Monthly Archives: March 2013

Cambridge Public Health Network launched

The University today launched the PublicHealth@Cambridge Research Network in order to draw together expertise in all aspects of population health across the arts, humanities, social and physical sciences, technology and biomedicine.

Researchers from across the University’s six schools and associated key partners will be connected across traditional barriers to catalyse new interactions and ways of thinking and enable a truly multidisciplinary approach to the challenges affecting population health.

Public health issues comprise some of the biggest global challenges of our time. According to the World Health Organisation (WHO), the main challenges facing public health in the twenty-first century include, economic crisis; widening inequalities; ageing population; increasing levels of chronic disease; migration and urbanization; and environmental damage and climate change. And a recent study has found that Britain has fallen behind many Western countries on progress in managing preventable diseases. Five killer diseases – heart disease, stroke, cancer, lung and liver disease – account for more than 150,000 deaths a year among under-75s in England and the Department of Health estimates 30,000 of these are entirely avoidable.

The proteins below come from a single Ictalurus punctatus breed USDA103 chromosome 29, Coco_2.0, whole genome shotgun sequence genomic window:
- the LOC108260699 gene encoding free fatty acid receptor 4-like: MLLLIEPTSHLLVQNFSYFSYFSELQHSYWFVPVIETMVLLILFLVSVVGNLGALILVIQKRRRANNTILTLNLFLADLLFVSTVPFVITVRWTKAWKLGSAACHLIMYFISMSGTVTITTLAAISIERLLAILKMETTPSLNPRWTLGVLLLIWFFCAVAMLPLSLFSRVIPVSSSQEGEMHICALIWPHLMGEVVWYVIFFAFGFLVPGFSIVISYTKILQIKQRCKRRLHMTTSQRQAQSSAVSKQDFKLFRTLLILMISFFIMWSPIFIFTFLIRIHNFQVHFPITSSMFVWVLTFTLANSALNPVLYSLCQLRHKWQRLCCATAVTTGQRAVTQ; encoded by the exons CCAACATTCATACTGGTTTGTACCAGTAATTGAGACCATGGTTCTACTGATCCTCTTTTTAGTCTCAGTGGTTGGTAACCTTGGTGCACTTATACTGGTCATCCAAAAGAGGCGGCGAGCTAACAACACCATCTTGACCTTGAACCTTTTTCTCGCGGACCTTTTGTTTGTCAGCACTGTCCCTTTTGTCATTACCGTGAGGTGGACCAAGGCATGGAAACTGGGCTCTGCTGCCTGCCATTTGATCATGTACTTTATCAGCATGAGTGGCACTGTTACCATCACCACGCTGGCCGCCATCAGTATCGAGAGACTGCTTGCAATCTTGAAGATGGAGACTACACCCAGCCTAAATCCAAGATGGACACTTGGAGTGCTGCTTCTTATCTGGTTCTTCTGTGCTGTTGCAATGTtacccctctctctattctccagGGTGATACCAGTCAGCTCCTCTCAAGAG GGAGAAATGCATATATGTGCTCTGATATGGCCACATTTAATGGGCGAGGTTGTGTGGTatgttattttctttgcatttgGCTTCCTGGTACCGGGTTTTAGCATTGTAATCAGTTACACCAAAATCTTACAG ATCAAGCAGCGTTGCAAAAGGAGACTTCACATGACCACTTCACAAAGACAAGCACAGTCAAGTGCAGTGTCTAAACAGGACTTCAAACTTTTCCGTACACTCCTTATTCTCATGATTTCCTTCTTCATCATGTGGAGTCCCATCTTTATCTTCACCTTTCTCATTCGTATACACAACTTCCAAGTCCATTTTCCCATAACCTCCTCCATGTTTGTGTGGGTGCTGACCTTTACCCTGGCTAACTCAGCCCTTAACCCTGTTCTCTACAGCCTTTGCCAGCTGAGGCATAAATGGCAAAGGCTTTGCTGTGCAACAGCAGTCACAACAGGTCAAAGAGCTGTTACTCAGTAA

The Vice-Chancellor, Professor Sir Leszek Borysiewicz, said: “Each of us is aware that average life expectancy has increased dramatically through the 20th century.  We are all beneficiaries of a greater understanding of public health.  Faced with the health challenges of tomorrow – diabetes, cardiovascular disease – it is vital that we put public health, and all the disciplines that support it, at the heart of Cambridge’s contribution.  This is one of the most important ways that ideas developed in Cambridge can change the world for us all.”

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News from the Cambridge Institute of Public Health





Over 80 regions of the genome that can increase an individual’s risk of breast, prostate and ovarian cancers have been found in the largest ever study of its kind. The research, led by Cambridge Institute of Public Health scientists and The Institute of Cancer Research, London, funded by Cancer Research UK and the Wellcome Trust, could lead to new treatments, targeted screening and a greater understanding of how these diseases develop.

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